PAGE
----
City of Cape Coral
1015 Cultural Park Boulevard
Cape Coral, FL 33990
(239) 574-0401


Canalwatch

Cape Coral's 400-mile canal system is a definitive feature of our City and one of our most vital economic assets. Our canals offer waterfront living and recreation, protect our homes from floods, enhance property values, supply us with irrigation water, and attract wildlife to our City.

Canal Sunset cropped   photo courtesy of Jeanette Chupack

photo by Jeanette Chupack

Cape Coral's citizens recognize the canal system's impact on their quality of life and are highly protective of the area's aquatic assets. This protective attitude is our canal network's first line of defense against pollution, as calls from alert residents are often the first indication of a canal-related problem. Our citizens' concern for their canals led to the formation of the Cape Coral Canalwatch Volunteer Program in 1995.

Canalwatch is a proactive component of the City's canal management effort. Program goals are to educate local homeowners about water quality issues, open up communication between citizens and water managers, and increase residents' sense of ownership of our common resources. Each month, volunteers collect environmental data and water samples throughout our City. The samples and data are then brought to Cape Coral's water quality laboratory for analysis. This volunteer monitoring process provides information about canal dynamics throughout the City, enabling better management of our waters.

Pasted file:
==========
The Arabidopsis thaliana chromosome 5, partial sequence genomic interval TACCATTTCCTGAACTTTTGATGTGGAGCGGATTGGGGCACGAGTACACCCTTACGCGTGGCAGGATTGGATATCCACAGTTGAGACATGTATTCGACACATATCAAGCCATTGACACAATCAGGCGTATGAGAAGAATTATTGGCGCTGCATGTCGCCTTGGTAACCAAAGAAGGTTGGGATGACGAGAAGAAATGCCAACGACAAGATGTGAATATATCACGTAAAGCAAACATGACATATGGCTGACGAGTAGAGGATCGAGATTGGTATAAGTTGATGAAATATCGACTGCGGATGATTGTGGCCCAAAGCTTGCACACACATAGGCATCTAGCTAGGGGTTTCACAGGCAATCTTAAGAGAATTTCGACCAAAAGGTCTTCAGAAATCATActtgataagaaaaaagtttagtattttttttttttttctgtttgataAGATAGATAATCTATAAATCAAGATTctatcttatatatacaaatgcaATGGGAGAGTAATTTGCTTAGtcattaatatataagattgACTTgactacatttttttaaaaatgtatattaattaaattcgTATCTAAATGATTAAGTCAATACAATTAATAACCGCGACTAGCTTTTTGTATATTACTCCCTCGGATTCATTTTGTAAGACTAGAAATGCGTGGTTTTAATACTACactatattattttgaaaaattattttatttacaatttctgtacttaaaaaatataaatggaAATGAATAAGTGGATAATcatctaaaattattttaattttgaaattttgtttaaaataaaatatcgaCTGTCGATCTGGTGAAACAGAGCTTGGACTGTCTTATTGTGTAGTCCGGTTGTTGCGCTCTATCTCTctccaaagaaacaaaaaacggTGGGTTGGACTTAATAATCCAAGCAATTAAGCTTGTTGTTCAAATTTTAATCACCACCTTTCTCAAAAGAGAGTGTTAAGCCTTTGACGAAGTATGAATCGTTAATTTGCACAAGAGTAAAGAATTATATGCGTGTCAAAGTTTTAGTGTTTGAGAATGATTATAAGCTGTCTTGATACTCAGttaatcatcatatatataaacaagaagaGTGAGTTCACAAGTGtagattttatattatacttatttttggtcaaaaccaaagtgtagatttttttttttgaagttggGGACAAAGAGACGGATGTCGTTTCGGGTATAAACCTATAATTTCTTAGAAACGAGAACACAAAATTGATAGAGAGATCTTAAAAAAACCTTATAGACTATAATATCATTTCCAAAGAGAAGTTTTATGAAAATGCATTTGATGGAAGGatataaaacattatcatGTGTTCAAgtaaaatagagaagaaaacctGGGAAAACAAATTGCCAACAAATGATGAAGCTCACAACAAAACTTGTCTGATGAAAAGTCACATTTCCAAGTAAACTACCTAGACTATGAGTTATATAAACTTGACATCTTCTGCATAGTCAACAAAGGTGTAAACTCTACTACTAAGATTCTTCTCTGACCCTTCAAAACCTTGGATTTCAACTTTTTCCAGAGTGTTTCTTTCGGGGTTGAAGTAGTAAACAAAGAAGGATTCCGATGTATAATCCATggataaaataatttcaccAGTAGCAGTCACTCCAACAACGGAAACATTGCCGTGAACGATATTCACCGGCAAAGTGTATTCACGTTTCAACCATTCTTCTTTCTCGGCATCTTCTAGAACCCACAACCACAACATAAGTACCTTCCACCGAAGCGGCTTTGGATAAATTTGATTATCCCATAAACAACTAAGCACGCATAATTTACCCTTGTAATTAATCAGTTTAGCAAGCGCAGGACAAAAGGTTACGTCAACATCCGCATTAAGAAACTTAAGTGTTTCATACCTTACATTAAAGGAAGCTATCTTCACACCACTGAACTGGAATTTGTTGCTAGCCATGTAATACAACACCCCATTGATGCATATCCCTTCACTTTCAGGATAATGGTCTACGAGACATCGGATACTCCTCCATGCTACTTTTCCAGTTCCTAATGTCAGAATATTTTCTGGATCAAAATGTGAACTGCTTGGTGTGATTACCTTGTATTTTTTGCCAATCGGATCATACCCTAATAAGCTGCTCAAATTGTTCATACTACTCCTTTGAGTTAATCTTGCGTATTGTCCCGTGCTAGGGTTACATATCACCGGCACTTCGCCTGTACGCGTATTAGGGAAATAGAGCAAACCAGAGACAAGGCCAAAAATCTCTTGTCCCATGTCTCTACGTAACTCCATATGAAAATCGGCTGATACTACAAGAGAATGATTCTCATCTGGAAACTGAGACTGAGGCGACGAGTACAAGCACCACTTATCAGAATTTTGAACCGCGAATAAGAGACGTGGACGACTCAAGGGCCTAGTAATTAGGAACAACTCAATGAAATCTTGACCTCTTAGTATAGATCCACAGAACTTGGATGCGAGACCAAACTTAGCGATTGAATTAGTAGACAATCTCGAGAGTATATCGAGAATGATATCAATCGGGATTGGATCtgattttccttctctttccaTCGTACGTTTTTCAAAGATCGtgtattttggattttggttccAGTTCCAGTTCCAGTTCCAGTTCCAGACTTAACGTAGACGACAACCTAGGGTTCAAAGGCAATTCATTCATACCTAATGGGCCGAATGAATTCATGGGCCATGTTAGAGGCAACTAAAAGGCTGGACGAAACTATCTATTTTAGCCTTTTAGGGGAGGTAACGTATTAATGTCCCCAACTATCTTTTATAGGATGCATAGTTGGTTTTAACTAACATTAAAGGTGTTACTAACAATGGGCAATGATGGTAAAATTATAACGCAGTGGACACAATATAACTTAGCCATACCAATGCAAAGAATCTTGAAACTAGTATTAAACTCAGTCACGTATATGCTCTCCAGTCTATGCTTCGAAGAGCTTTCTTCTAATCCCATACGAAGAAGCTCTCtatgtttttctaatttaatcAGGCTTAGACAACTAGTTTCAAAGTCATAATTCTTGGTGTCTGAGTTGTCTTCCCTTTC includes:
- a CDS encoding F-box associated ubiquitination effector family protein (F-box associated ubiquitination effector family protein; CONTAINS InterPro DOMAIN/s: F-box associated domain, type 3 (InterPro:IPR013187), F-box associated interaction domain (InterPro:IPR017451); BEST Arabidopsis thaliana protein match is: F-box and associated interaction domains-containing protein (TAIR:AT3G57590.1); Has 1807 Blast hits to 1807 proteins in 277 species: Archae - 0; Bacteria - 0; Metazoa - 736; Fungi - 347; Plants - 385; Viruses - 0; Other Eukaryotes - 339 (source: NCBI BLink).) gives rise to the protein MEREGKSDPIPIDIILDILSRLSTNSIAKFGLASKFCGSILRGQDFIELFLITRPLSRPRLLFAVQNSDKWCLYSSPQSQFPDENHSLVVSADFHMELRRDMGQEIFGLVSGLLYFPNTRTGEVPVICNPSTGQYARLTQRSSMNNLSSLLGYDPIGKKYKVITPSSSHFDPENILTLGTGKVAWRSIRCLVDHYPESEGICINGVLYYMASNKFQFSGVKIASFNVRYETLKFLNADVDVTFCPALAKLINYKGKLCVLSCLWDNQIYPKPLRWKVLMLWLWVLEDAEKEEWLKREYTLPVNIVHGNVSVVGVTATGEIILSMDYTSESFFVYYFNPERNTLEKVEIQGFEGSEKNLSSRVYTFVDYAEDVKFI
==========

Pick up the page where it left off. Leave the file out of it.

Map of Canalwatch sites (jpg format)

Download the Canalwatch brochure (pdf format) 

 

The "Canal Current" is a quarterly newsletter featuring articles about issues related to Cape Coral's canal system, a calendar of upcoming environment related events, and the results of Canalwatch sample analyses.

Current newsletter: 2nd Quarter 2017 (pdf format) 

Archived newsletters (pdf format)

Canalwatch Data Analysis 2005-2009 (pdf format)


Florida Lakewatch, the model for both our program and Lee County Hyacinth Control's New! Pondwatch program, publishes several documents that can help you understand the different aspects of water quality.  Click here to see them. 

Florida WaterAtlas now has Canalwatch information! Sampling site locations and data are easily viewed. 


We always welcome new volunteers! If you're interested, please call Harry at 574-0785.
bottles  croppedbottles  cropped Carey Parks takes a secchi reading

Canalwatch bottles ready to be distributed. 

Canalwatch volunteer using a secchi disk to measure water clarity. (photo by Ruth Parks)